In the United States alone, the sexual exploitation that defines the pornography industry generates over $12 billion annually – more than the combined annual revenues of the big three broadcast networks ABC, CBS, and NBC. That’s an average of over $3000 every minute. It is estimated that between 20 and 40 million people around the world are trapped in modern slavery, with more than 80% of those in sex trafficking, which profits roughly $150 billion a year, with nearly $100 billion of it from commercial sexual exploitation. The average age of a person entering the sex trade in the United States is between 12 and 14 years old. Globally and estimated 71% of all enslaved people are women and girls, with 98% of them in the sex trade. And if you think that men are the only perpetrators of sexual exploitation and partaking of this trade, you’d be sorely mistaken; it is estimated that closer to 25% of such perpetrators are women, and that number is climbing annually. (See footnotes for citations.)
So if you think lust is a “victimless” sin or at worst “self-harm,” you’d be very wrong. Lust belittles the personhood of one of God’s image bearers to the level of an object to be desired, rather than sees them as a person to be loved. It reduces men and women to the level of nothing more than a product of animalistic passions rather than people of inherent, created value.
And God’s passion is for the benefit of His creation. His passion is to see you as a person of worth. His desire is for us all to see one another as He sees us. And He wants us to be passionately aware of our value to Him. When we start to see one another as a person of worth that God created with value, that changes the way we treat them. If we want to see an end to human trafficking, we must find a way to change the heart of traffickers and the hearts of buyers. There must be a transformation of the heart so that we do not see human sexuality as a commodity to be traded on the market, but rather as a gift to be given within the confines of Biblical marriage between a man and a woman, as God designed us to complement one another.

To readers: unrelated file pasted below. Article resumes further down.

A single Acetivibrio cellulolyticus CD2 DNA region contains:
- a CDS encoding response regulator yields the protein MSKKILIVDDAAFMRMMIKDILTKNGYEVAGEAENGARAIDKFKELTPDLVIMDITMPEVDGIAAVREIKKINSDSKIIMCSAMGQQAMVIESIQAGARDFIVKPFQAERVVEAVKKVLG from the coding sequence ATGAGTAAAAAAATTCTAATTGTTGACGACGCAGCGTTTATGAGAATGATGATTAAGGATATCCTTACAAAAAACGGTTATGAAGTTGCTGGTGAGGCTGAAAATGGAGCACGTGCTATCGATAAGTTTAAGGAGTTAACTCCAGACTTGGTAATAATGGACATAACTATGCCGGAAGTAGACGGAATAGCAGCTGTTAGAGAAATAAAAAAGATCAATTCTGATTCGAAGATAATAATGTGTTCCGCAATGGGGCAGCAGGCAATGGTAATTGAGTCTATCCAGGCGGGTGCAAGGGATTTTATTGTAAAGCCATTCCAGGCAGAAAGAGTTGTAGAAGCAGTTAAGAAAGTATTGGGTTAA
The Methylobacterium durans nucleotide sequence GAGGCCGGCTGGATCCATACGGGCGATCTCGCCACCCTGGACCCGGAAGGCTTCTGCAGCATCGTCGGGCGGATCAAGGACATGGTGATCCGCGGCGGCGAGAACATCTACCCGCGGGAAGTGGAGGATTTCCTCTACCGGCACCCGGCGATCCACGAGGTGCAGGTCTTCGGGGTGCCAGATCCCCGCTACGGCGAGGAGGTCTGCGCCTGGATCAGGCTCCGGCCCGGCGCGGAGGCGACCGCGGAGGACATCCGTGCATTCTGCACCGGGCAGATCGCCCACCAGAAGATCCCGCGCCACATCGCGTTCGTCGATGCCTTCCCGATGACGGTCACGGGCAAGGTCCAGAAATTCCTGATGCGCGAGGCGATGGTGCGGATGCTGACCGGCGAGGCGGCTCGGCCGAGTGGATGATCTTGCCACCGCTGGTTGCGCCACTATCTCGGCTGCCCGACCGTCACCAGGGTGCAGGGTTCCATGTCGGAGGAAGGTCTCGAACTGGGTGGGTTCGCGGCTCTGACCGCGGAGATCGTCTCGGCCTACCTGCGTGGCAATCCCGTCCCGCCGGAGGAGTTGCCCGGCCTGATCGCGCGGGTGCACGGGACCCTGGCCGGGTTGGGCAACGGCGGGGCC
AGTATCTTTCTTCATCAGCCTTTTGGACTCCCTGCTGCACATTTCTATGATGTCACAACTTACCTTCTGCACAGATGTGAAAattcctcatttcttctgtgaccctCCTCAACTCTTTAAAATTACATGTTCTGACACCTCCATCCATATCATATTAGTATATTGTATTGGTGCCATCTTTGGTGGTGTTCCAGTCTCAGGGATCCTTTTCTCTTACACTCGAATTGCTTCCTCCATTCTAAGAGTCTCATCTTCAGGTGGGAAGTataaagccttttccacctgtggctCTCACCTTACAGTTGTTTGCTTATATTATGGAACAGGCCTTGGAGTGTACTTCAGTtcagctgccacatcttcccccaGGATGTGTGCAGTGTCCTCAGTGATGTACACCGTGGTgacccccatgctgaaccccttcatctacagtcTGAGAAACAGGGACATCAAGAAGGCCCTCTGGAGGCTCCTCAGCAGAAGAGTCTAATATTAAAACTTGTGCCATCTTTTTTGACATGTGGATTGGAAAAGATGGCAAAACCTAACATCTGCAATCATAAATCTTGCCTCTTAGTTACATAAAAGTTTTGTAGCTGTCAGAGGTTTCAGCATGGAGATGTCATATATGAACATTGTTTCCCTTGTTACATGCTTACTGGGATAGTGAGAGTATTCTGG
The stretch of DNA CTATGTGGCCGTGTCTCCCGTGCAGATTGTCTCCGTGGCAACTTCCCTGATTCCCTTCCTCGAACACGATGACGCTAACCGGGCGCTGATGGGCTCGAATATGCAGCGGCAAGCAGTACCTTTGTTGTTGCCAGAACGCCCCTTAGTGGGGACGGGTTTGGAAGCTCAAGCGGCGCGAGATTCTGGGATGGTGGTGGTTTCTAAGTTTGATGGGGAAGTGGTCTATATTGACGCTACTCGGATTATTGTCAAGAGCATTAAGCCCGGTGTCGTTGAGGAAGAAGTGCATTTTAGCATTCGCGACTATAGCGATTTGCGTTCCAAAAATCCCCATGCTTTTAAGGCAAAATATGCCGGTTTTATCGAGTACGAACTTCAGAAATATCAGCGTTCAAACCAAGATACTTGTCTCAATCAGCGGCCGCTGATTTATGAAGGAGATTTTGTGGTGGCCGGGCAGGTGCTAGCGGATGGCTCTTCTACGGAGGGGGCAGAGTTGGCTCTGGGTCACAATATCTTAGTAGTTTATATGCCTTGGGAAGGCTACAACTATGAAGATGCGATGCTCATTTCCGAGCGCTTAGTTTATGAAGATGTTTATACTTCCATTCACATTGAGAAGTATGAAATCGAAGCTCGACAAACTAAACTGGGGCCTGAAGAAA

As believers, we must be careful of what we expose ourselves to in our entertainment. I need to be careful of some of the more “innocuous” programs that I expose myself to as well. The books that I read. The music that I listen to. The art that I purvey. Are these forms of entertainment glorifying God? Am I allowing the window of my soul to be open so far to allow the pollution of the world to corrupt my heart? Are you? I urge you, please be discerning of what you willingly allow yourself to partake in. If the lyrics of the song objectifies another person, turn it off. If the books you read, celebrate the immorality of our world, put it away. If the art you peruse treats displays another human being in a manner that is unfitting of their God given value, walk away. If the program you are watching objectifies men or women, turn it off.
I’m not saying it’s easy. I’m not saying we are all going to be immediately aware that what we are viewing is not what we should be. But if we start to see our fellow humans, man and woman alike, the way that God sees us – as people of value worthy of love, respect, and dignity, then it will start to come more naturally. I’m not perfect, but I’m getting better. And I still have a long way to go. And by the grace of God, I will get there.